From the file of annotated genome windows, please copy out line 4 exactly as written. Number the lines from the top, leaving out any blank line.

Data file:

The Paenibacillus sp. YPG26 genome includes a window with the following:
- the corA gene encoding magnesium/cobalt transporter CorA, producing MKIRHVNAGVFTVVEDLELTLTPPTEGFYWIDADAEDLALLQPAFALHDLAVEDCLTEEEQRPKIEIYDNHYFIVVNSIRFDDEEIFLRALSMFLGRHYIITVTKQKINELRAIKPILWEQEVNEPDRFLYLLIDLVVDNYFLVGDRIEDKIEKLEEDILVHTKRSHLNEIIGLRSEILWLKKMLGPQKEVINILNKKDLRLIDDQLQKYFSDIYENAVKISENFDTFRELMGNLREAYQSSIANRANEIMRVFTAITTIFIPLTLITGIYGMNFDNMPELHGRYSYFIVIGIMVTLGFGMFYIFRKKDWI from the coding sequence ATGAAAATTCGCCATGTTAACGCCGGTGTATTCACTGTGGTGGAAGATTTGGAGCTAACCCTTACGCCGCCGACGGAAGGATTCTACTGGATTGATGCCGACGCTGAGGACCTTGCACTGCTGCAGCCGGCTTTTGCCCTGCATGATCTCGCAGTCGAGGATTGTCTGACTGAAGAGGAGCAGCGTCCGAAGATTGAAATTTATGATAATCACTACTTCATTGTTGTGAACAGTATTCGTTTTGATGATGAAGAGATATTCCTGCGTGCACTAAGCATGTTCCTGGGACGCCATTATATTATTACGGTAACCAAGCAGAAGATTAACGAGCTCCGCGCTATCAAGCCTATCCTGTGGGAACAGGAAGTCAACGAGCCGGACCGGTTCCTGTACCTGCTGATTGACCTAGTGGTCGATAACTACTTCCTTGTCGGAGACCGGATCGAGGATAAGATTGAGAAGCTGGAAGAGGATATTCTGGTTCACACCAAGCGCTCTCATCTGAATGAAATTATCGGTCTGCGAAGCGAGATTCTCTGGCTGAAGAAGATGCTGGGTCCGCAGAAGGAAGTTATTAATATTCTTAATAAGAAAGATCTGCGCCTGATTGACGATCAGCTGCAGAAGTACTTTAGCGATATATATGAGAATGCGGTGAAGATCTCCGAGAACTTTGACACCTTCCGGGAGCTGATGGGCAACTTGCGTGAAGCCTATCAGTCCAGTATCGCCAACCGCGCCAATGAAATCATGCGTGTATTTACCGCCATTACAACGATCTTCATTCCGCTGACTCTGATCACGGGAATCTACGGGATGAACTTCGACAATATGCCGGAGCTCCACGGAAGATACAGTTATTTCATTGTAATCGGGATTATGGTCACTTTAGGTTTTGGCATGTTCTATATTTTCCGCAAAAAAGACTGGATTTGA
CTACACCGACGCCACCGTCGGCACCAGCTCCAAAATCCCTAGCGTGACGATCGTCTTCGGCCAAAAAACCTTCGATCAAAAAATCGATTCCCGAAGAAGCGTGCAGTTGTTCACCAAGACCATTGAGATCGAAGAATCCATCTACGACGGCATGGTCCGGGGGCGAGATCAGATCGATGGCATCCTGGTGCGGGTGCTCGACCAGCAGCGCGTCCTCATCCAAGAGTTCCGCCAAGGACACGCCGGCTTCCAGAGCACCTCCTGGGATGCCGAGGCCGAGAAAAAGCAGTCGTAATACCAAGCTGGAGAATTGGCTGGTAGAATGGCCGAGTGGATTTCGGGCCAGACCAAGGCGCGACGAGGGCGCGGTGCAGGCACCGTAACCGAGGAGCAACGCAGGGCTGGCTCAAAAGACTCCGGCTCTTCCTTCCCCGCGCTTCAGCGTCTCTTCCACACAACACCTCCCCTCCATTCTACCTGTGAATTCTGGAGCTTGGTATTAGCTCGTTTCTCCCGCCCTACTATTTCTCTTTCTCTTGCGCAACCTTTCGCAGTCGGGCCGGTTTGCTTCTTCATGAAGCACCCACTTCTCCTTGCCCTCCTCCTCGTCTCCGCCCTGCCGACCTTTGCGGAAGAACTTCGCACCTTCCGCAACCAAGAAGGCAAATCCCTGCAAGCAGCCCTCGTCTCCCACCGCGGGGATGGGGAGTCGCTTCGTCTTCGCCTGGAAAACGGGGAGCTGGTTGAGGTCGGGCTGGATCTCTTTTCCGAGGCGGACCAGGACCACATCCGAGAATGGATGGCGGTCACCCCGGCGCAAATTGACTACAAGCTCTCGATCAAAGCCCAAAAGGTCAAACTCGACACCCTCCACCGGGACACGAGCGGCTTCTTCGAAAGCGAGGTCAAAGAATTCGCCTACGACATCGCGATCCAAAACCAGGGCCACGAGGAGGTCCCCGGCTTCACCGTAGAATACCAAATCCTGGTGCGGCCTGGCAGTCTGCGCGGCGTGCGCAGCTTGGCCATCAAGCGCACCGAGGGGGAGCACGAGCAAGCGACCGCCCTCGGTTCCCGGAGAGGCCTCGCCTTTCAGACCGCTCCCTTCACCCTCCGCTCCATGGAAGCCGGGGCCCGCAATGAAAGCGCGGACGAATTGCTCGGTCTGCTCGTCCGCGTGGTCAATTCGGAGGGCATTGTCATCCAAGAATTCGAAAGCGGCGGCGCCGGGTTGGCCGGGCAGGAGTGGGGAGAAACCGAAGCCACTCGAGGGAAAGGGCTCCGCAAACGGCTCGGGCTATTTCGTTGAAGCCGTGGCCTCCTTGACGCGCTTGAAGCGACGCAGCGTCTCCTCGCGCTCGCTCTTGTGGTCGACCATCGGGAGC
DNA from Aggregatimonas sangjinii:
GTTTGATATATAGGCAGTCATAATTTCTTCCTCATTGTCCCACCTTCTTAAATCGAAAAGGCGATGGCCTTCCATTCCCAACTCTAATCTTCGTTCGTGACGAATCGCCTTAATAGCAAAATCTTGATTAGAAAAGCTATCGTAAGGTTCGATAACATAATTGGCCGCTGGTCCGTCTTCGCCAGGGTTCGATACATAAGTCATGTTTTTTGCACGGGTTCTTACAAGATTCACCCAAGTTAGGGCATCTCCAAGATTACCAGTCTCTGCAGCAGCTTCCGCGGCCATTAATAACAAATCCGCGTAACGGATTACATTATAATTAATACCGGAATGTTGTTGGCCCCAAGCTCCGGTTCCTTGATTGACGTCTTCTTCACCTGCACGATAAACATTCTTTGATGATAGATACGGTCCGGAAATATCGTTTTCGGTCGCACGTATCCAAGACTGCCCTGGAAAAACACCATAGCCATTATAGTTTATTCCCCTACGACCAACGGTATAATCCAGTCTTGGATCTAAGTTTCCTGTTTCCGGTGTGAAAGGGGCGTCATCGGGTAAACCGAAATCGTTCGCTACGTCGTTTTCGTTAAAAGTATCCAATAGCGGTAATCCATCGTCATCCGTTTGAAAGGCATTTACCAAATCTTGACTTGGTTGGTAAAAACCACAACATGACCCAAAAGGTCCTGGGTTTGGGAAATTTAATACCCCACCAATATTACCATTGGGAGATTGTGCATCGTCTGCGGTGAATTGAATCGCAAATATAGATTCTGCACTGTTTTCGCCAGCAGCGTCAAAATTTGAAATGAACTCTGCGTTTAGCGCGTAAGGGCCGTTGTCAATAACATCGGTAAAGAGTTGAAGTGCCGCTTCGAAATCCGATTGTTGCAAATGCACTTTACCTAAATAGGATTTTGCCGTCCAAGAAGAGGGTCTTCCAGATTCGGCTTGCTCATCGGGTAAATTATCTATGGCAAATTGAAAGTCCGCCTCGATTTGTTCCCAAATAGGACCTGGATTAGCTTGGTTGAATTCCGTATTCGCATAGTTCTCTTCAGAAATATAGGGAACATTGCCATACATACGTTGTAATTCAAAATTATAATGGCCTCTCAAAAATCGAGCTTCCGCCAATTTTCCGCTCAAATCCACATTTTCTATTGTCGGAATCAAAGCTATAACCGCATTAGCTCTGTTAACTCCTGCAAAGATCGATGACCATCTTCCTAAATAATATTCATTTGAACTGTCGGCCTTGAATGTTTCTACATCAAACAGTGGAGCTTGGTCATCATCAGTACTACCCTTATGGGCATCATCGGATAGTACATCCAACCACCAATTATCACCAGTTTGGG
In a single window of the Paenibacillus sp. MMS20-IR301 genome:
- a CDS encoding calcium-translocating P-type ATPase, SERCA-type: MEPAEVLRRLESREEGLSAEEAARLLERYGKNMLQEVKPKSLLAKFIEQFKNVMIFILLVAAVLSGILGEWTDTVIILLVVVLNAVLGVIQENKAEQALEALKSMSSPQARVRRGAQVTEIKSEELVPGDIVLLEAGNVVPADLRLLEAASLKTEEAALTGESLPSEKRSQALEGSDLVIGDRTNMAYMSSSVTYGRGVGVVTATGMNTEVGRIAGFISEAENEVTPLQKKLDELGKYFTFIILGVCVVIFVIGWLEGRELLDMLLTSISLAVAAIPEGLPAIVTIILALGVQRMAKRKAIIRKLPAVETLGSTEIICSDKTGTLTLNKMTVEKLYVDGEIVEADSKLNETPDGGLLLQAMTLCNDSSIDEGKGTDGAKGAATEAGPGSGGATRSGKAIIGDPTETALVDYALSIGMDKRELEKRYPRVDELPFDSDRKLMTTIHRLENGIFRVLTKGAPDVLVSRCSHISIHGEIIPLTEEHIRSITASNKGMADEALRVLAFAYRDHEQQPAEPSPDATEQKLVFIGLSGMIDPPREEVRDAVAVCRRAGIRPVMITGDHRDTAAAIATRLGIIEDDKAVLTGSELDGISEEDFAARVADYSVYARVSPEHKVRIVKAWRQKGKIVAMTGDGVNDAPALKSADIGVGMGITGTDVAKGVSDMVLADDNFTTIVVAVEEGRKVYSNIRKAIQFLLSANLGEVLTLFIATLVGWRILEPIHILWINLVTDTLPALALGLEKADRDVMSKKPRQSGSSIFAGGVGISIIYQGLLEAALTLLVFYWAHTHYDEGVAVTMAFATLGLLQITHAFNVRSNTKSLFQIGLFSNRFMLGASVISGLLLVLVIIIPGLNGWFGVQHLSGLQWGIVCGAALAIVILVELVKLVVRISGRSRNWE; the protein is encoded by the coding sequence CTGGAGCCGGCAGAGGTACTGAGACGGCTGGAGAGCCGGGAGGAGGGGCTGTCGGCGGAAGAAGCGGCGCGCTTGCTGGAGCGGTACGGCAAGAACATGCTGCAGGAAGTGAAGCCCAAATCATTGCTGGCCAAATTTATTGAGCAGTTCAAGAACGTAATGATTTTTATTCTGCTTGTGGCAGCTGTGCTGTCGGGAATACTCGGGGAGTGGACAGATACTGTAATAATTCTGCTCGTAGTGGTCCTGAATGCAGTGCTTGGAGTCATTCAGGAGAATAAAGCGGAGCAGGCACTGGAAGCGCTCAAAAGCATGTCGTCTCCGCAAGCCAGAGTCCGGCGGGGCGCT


DNA from Aggregatimonas sangjinii: